Sunday, May 21, 2023

Tonight's Movie: Little Miss Marker (1934) - A Kino Lorber Blu-ray Review

Five-year-old Shirley Temple stars as LITTLE MISS MARKER (1934), recently released on Blu-ray by Kino Lorber.

LITTLE MISS MARKER was made by Paramount Pictures, which later remade the film as SORROWFUL JONES (1949) with Bob Hope and Lucille Ball. I reviewed that film, also recently put out by Kino Lorber, a few weeks ago.

As indicated in the linked review, I enjoyed SORROWFUL JONES, but I have to say I was blown away by the relative quality of LITTLE MISS MARKER. LITTLE MISS MARKER is a very good film with considerably more depth and mood; in some ways it's a more adult film than SORROWFUL JONES, though it's fine for children to watch it as well.

The precocious Temple plays Martha Jane, whose father (Edward Earle) leaves her with Sorrowful Jones (Adolphe Menjou) as security for a bet. The father is already grieving his wife's death and when he loses his bet he commits suicide.

Martha Jane, now nicknamed "Marky" for "marker," initially stays with Sorrowful as part of a plot to run a crooked race -- it's complicated -- but it doesn't take long at all for Sorrowful to start feeling fatherly toward the little girl.

As Sorrowful gradually reforms -- including getting a nicer home, buying a new suit, and teaching little Marky how to pray -- singer Bangles Carson (Dorothy Dell) falls for him despite being the girl of "Big Steve" (Charles Bickford).

Despite the care of Sorrowful and Bangles, the bad attitudes of those in their crowd begin to influence Marky's behavior negatively. Sorrowful and Bangles throw a party themed to Marky's favorite story, KNIGHTS OF THE ROUND TABLE, hoping to revive the little girl's original sweet personality. Then there's an accident which sends Marky to the hospital...

I thought LITTLE MISS MARKER was a wonderful film. It was released just as the pre-Code era was ending and has a correspondingly tough attitude, which balances out very well with Temple's cuteness. Temple has "personality plus" but it's not allowed to overwhelm the movie as she interacts with gamblers and nightclub denizens.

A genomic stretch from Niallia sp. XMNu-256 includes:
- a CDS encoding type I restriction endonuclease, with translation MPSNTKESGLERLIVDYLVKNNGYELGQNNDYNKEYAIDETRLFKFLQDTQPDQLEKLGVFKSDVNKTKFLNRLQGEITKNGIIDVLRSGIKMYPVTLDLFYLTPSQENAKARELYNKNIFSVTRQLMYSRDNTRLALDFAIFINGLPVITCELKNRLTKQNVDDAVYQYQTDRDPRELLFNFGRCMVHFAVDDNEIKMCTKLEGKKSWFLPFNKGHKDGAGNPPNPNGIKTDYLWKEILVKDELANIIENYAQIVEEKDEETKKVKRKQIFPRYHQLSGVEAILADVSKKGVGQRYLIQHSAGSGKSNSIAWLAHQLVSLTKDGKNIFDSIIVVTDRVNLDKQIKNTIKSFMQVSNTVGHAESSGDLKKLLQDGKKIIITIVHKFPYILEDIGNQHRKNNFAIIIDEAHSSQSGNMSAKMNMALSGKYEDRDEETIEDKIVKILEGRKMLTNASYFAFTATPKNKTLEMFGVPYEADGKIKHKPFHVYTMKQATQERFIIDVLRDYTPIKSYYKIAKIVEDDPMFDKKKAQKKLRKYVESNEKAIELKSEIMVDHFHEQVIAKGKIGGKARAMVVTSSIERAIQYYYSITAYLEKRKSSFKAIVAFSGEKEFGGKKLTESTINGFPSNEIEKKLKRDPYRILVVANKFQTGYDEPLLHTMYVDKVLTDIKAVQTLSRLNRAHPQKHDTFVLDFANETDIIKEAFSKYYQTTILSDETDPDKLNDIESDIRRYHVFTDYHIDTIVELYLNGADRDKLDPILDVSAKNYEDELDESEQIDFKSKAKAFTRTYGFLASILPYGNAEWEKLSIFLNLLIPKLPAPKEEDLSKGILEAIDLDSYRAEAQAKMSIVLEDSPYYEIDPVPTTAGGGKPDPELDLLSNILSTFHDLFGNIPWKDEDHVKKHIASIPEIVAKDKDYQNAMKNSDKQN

I was especially impressed with Dorothy Dell, who was only 19 when this was made. She conveys both warmth and world-weariness and has a couple really marvelous, sultry songs, the nightclub number "I'm a Black Sheep Who's Blue" and "Low Down Lullaby," sung to Marky.

Dell tragically died in a car crash on June 8, 1934. This was the last film in her too-short career.

The supporting cast of LITTLE MISS MARKER is terrific. Menjou does a fine job depicting Sorrowful's gradual unbending into a thoughtful human being. Bickford's character spends much of the film out of town, but he returns to play a key role in the final scenes, and he's ultimately rather delightful.

I also especially enjoyed Lynne Overman as the wisecracking Regret. The cast also includes Frank McGlynn Sr., Willie Best, John Sheehan, Garry Owen, Warren Hymer, and Mildred Gover.

A trio of writers wrote the script for this 80-minute film, based on a story by Damon Runyon. It was directed by Alexander Hall and filmed by Alfred Gilks.

Kino Lorber's Blu-ray print is excellent, especially given the film's age.

Disc extras consist of a commentary track by Lee Gambin and Elissa Rose, along with four trailers for other films available from Kino Lorber.

As a side note, in addition to SORROWFUL JONES the story was also filmed in 1962 with Tony Curtis and Suzanne Pleshette and in 1980 with Walter Matthau, Julie Andrews, Tony Curtis, and Bob Newhart.

Thanks to Kino Lorber for providing a review copy of this Blu-ray.


Anonymous Bert Greene said...

Dorothy Dell was also quite memorable in "Wharf Angel" (1934). Neat film, with loads of atmosphere. It's a shame her career was cut so short.

6:35 AM  

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